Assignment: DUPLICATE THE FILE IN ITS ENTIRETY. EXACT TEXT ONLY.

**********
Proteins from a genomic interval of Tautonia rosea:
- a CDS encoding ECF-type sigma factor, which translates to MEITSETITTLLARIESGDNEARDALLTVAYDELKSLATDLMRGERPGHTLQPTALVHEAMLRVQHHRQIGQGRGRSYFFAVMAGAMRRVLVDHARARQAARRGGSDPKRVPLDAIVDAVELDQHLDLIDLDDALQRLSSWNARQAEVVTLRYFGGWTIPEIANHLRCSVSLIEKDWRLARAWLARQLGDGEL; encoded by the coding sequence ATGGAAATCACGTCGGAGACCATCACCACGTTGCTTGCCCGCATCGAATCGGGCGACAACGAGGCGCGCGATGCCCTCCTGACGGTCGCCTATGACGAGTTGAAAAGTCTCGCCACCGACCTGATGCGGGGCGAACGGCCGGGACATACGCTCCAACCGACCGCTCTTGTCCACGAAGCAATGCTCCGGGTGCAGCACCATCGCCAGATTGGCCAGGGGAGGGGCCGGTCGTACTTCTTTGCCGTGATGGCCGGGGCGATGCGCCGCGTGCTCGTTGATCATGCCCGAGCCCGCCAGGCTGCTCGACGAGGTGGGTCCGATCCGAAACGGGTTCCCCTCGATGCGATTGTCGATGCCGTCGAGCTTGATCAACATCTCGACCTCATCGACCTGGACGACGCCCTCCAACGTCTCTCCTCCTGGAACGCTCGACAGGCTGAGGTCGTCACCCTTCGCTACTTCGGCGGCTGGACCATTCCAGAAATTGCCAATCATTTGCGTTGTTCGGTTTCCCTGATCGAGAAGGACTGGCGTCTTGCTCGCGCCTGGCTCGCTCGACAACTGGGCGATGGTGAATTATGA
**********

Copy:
Proteins from a genomic interval of Tautonia rosea:
- a CDS encoding ECF-type sigma factor, which translates to MEITSETITTLLARIESGDNEARDALLTVAYDELKSLATDLMRGERPGHTLQPTALVHEAMLRVQHHRQIGQGRGRSYFFAVMAGAMRRVLVDHARARQAARRGGSDPKRVPLDAIVDAVELDQHLDLIDLDDALQRLSSWNARQAEVVTLRYFGGWTIPEIANHLRCSVSLIEKDWRLARAWLARQLGDGEL; encoded by the coding sequence ATGGAAATCACGTCGGAGACCATCACCACGTTGCTTGCCCGCATCGAATCGGGCGACAACGAGGCGCGCGATGCCCTCCTGACGGTCGCCTATGACGAGTTGAAAAGTCTCGCCACCGACCTGATGCGGGGCGAACGGCCGGGACATACGCTCCAACCGACCGCTCTTGTCCACGAAGCAATGCTCCGGGTGCAGCACCATCGCCAGATTGGCCAGGGGAGGGGCCGGTCGTACTTCTTTGCCGTGATGGCCGGGGCGATGCGCCGCGTGCTCGTTGATCATGCCCGAGCCCGCCAGGCTGCTCGACGAGGTGGGTCCGATCCGAAACGGGTTCCCCTCGATGCGATTGTCGATGCCGTCGAGCTTGATCAACATCTCGACCTCATCGACCTGGACGACGCCCTCCAACGTCTCTCCTCCTGGAACGCTCGACAGGCTGAGGTCGTCACCCTTCGCTACTTCGGCGGCTGGACCATTCCAGAAATTGCCAATCATTTGCGTTGTTCGGTTTCCCTGATCGAGAAGGACTGGCGTCTTGCTCGCGCCTGGCTCGCTCGACAACTGGGCGATGGTGAATTATGA